Several years before Radical Joy for Hard Times was founded, when we were still searching for a way to reconnect people with wounded places, RadJoy founder Trebbe Johnson brought a group to the site of a Virginia forest that had recently been burned by a wildfire. The group piled out of cars to confront a black, spiky landscape without a trace of green. After sharing their first impressions in a circle, everyone went off to explore on their own.
Later they shared the stories of what had happened. Carolyn wandered through the forest until she came upon a sapling tree. The tree was badly charred, likely dead, and her heart swelled with pity for it. She couldn't help thinking of her sister, who was also being burned as she underwent radiation and chemotherapy for breast cancer. Carolyn's sorrow about the violence to the body of the tree crested into grief for her sister. She wept for both. Then she put her arms around the tree and sang it a lullaby that her mother had sung to her and her sister when they were small.
Jed's attention was caught by an emaciated buck that was slowly picking its way through the forest. Barely raising its hooves, its nose close to the ground, it searched for some morsel of green to eat. Carefully Jed crept closer until he was just a few feet behind the deer. The buck showed no fear of him, in fact did not even appear to notice him. Filled with a mix of sadness and curiosity, Jed followed the animal, noticing how it moved, how it stopped, how it plodded ahead, propelled by some indefatigable need to survive. He was amazed by the persistence of the deer, and the longer he stayed with it, the more he admired it.
As she moved away from the group, Hannah felt a surge of revulsion. She wished she had not come on this excursion and was annoyed with Trebbe for suggesting it. Because she couldn't leave, however, she had no choice but to keep walking around, frequently glancing at her watch. When she came upon a small shoot of green poking through the ash, she was overjoyed. Her first reaction was to look around for someone to share it with.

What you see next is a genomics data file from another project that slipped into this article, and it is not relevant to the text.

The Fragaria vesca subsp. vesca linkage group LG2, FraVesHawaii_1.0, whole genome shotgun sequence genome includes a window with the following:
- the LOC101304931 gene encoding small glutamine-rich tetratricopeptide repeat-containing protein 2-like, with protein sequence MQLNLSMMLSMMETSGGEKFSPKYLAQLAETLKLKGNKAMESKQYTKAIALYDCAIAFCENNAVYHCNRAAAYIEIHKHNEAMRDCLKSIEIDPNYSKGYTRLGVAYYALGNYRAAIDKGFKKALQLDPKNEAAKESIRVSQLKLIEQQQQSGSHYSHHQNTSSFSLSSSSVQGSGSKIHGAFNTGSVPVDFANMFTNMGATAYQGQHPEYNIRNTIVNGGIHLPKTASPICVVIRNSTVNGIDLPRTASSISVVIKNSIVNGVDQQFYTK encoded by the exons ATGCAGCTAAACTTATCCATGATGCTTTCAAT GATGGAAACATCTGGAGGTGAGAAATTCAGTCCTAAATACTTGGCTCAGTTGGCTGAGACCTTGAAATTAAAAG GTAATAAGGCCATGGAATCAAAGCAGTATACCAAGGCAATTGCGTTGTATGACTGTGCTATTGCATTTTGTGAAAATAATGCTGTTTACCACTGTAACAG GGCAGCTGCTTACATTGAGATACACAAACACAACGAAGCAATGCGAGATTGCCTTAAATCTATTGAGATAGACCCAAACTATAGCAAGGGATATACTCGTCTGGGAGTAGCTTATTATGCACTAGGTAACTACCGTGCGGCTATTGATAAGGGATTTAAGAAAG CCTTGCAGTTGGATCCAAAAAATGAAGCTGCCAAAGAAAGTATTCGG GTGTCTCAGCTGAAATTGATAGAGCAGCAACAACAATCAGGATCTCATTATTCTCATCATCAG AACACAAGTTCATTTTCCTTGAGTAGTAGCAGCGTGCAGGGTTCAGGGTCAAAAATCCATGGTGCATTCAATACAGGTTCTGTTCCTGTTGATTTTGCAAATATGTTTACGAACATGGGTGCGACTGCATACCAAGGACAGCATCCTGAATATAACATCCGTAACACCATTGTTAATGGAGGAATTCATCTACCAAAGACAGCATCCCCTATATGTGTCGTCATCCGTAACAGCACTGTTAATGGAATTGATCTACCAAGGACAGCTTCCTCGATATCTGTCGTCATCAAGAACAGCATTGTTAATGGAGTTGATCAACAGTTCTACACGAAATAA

To Dennis the dead black landscape seemed oddly beautiful. The burned bark of the trees reminded him of lizard skin, maybe dinosaur skin. The more he looked, the more the whole place suggested a science fiction world. He picked up a piece of charcoal and blackened his face and arms with it.
Each person who walked in the burned forest responded to it in a way that was utterly personal. Each entered into relationship with a place they had never before encountered and, up until a few hours earlier, would most likely not even have wanted to encounter. The more they looked not with judgment but with curiosity and fascination, the more they were able to see, both about the forest and about their own lives and reactions. The more they stopped fighting what was there and found a level of acceptance and equilibrium, the more was revealed to them.